Synergy with bone resorption inhibitors and abiraterone in mCAPC
The addition of bone resorption inhibitors (BRIs) to abiraterone acetate with prednisone as first line therapy for metastatic castration-resistant prostate cancer (mCRPC) with bone metastases improves overall survival.
According to a retrospective cohort study of 745 men published in JAMA Network Open, BRIs improved OS (31.8 v 23.0 months; HR 0.65; p <0.001) and particularly in the subgroup of men with high-volume vs low-volume disease (33.6 v 19.7 months; HR 0.51; p < 0.001).
“This survival association is consistent with the increasing body of evidence suggesting that treatment with concurrent BRIs may provide an additive benefit to life-prolonging agents approved for the treatment of mCRPC,” the study said.
The type of BRI (denosumab vs zoledronic acid) received was not associated with OS.
An Invited Commentary in the journal said the study highlighted the importance of bone-targeted therapy in current practice for men with mCRPC and bone metastases.
“Moreover, this study supports the hypothesis that BRIs may be particularly important for men with high volume metastases, a hypothesis that warrants prospective testing in future studies.”
ICIs may benefit some advanced MPeM patients
Immune checkpoint inhibitors (ICIs) could benefit some malignant peritoneal mesothelioma (MPeM) patients, US research suggests.
Published in JAMA Network Open, the study reviewed ICI response rates in 29 MPeM patients at the MD Anderson Cancer Centre who had previously received platinum-pemetrexed therapy and/or surgery, could not participate in clinical trials and otherwise had no or limited treatment options.
Of 26 evaluable patients, five had an objective response rate (ORR) and one maintained their response at data cut off, the authors wrote.
No significant difference in ORR was seen in the nivolumab plus ipilimumab group versus the single agent ICI (atezolizumab, nivolumab or pembrolizumab) group, they added.
The median progression free and overall survival periods were 5.5 months (95% CI: 3.4–9.2 months) and 19.1 months (95% CI: 7.4–43.2 months) respectively.
Therapy was well tolerated, with only one patient discontinuing treatment due to toxic effects, the authors reported.
“Promising results” in malignant pleural mesothelioma (MPM) have led the MD Anderson Center to use ICIs off-label in certain advanced MPeM patients, however, caution should be exercised when extrapolating data from MPM to MPeM as they appear to be molecularly and immunologically different diseases, they noted.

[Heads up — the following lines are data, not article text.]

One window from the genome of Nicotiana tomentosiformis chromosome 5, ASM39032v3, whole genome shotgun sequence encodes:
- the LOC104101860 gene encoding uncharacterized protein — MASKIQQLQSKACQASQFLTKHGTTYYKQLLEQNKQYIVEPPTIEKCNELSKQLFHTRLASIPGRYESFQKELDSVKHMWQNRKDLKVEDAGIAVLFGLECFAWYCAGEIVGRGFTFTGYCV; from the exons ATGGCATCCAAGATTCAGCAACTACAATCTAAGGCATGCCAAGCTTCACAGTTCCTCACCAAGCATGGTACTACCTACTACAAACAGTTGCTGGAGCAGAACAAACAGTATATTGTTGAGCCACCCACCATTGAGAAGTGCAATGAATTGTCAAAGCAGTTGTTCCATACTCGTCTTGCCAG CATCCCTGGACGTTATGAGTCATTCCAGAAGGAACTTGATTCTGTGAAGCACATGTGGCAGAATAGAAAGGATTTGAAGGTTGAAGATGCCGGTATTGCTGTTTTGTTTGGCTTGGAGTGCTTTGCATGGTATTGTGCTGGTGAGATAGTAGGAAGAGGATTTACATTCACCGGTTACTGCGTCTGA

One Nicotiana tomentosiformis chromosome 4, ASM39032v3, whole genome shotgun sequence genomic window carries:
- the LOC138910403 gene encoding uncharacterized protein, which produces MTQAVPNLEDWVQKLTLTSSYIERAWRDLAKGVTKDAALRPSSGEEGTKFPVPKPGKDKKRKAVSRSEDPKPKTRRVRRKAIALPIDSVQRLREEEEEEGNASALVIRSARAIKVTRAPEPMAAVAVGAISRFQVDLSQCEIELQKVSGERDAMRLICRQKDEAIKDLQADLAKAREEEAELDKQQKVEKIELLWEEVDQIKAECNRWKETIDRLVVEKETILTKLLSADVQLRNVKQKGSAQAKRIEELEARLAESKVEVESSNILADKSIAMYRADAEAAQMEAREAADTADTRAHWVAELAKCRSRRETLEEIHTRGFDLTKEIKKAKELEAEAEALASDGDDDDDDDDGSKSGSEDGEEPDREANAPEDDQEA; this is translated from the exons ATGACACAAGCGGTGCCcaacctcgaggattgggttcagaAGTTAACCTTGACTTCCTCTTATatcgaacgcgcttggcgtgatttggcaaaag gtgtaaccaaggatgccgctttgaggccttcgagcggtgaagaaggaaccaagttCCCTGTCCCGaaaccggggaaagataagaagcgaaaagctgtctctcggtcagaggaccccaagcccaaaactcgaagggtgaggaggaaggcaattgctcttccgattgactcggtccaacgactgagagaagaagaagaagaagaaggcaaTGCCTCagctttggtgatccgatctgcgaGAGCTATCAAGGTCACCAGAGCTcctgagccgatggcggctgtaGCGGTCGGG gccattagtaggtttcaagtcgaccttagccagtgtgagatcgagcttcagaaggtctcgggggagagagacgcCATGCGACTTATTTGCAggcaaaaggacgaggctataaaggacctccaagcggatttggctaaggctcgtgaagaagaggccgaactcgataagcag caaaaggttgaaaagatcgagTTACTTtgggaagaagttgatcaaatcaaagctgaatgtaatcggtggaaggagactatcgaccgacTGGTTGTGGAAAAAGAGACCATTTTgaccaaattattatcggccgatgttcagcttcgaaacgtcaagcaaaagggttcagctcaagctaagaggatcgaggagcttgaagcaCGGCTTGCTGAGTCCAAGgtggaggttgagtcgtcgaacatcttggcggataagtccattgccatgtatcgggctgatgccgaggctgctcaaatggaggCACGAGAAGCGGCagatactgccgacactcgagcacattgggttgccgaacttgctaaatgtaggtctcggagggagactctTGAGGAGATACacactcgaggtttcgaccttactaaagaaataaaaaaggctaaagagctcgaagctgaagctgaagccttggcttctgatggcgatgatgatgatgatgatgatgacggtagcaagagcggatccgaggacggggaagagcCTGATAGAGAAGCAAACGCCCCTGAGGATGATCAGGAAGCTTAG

There is currently no standard or approved treatment beyond first-line platinum-pemetrexed therapy, they wrote.
Larger trials are needed to define biomarkers of ICI response or resistance and new combinatorial strategies to improve responses and outcomes for MPeM patients, they concluded.
Australia wins bronze in global health services ranking
The COVID-19 ravaged UK’s National Health Service has slipped from first place to fourth in a ranking of global health services in 11 high-income countries allowing Australia to step onto the podium in third place overall.
US think tank the Commonwealth Fund’s assessment of healthcare system performance looked at 71 measures across five areas – access to care, care process, administrative efficiency, equity, and healthcare outcomes.
It found the top-performing countries overall to be Norway, the Netherlands, and Australia, followed by the UK.
Australia was first in the domains of equity and health care outcomes, second in administrative efficiency but performed less well in care process and access to care.
The UK’s drop in rankings has been attributed to the impact of the pandemic on the overall health service.
The United States ranked last overall and in all but one domain, despite spending far more of its gross domestic product on health care than other countries.
New Zealand topped the domain of care process which measures activities such as preventive care, safe care, coordinated care, and engagement and patient preferences.